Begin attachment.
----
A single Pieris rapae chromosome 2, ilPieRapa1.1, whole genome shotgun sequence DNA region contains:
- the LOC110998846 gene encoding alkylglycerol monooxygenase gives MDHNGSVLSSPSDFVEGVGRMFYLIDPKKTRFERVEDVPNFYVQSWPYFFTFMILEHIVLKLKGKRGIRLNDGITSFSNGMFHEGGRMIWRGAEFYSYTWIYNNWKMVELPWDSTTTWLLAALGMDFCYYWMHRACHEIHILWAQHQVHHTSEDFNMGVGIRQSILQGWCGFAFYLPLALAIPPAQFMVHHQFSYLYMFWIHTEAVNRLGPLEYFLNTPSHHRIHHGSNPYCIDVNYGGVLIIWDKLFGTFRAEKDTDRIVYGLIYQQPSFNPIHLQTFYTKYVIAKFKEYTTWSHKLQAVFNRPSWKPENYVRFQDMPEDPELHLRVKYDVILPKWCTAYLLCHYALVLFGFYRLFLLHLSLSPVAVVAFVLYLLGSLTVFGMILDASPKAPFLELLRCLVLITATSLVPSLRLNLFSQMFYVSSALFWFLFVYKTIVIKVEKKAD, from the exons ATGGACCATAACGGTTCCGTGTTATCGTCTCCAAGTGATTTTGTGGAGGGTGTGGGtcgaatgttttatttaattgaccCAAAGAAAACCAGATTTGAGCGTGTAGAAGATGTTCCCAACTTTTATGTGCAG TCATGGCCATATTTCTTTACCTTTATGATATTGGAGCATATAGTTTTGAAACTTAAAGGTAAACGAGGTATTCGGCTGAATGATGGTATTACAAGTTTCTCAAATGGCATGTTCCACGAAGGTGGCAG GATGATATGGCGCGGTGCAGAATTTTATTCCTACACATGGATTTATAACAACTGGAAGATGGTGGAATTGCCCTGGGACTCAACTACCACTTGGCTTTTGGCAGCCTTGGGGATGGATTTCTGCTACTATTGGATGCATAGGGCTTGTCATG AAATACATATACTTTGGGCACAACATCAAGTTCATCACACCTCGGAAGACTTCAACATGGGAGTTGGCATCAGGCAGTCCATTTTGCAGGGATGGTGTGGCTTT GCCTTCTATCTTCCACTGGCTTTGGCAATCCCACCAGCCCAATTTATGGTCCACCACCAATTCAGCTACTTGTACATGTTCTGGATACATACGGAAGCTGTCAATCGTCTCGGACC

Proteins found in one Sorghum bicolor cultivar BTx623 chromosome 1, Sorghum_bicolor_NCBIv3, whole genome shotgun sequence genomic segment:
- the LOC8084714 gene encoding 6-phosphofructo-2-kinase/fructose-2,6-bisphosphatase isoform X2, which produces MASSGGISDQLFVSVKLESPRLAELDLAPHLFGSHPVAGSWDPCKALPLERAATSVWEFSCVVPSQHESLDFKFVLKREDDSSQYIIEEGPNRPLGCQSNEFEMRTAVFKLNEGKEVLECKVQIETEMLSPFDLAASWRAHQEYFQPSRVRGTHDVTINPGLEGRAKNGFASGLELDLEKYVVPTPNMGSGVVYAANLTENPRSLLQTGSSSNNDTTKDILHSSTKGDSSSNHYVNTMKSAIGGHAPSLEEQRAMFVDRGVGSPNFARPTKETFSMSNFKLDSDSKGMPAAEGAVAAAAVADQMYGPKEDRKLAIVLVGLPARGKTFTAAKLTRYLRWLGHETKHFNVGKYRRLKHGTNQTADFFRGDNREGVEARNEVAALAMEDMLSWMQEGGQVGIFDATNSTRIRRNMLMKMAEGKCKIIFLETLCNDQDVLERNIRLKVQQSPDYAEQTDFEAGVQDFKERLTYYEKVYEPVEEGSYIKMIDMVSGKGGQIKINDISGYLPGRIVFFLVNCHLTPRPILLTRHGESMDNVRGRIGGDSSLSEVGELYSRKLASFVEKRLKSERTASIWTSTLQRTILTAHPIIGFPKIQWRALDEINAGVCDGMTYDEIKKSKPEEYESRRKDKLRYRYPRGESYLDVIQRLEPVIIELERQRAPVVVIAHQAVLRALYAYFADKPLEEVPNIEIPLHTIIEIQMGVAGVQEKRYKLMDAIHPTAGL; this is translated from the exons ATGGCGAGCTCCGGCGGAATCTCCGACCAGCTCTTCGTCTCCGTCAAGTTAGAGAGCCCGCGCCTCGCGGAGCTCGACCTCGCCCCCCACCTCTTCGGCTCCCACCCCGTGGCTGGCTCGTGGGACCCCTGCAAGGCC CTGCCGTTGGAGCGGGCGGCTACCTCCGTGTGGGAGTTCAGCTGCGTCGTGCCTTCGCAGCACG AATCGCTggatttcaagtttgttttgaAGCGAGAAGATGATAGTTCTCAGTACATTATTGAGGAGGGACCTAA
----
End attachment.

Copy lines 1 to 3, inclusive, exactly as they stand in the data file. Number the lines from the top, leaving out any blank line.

A single Pieris rapae chromosome 2, ilPieRapa1.1, whole genome shotgun sequence DNA region contains:
- the LOC110998846 gene encoding alkylglycerol monooxygenase gives MDHNGSVLSSPSDFVEGVGRMFYLIDPKKTRFERVEDVPNFYVQSWPYFFTFMILEHIVLKLKGKRGIRLNDGITSFSNGMFHEGGRMIWRGAEFYSYTWIYNNWKMVELPWDSTTTWLLAALGMDFCYYWMHRACHEIHILWAQHQVHHTSEDFNMGVGIRQSILQGWCGFAFYLPLALAIPPAQFMVHHQFSYLYMFWIHTEAVNRLGPLEYFLNTPSHHRIHHGSNPYCIDVNYGGVLIIWDKLFGTFRAEKDTDRIVYGLIYQQPSFNPIHLQTFYTKYVIAKFKEYTTWSHKLQAVFNRPSWKPENYVRFQDMPEDPELHLRVKYDVILPKWCTAYLLCHYALVLFGFYRLFLLHLSLSPVAVVAFVLYLLGSLTVFGMILDASPKAPFLELLRCLVLITATSLVPSLRLNLFSQMFYVSSALFWFLFVYKTIVIKVEKKAD, from the exons ATGGACCATAACGGTTCCGTGTTATCGTCTCCAAGTGATTTTGTGGAGGGTGTGGGtcgaatgttttatttaattgaccCAAAGAAAACCAGATTTGAGCGTGTAGAAGATGTTCCCAACTTTTATGTGCAG TCATGGCCATATTTCTTTACCTTTATGATATTGGAGCATATAGTTTTGAAACTTAAAGGTAAACGAGGTATTCGGCTGAATGATGGTATTACAAGTTTCTCAAATGGCATGTTCCACGAAGGTGGCAG GATGATATGGCGCGGTGCAGAATTTTATTCCTACACATGGATTTATAACAACTGGAAGATGGTGGAATTGCCCTGGGACTCAACTACCACTTGGCTTTTGGCAGCCTTGGGGATGGATTTCTGCTACTATTGGATGCATAGGGCTTGTCATG AAATACATATACTTTGGGCACAACATCAAGTTCATCACACCTCGGAAGACTTCAACATGGGAGTTGGCATCAGGCAGTCCATTTTGCAGGGATGGTGTGGCTTT GCCTTCTATCTTCCACTGGCTTTGGCAATCCCACCAGCCCAATTTATGGTCCACCACCAATTCAGCTACTTGTACATGTTCTGGATACATACGGAAGCTGTCAATCGTCTCGGACC

Proteins found in one Sorghum bicolor cultivar BTx623 chromosome 1, Sorghum_bicolor_NCBIv3, whole genome shotgun sequence genomic segment: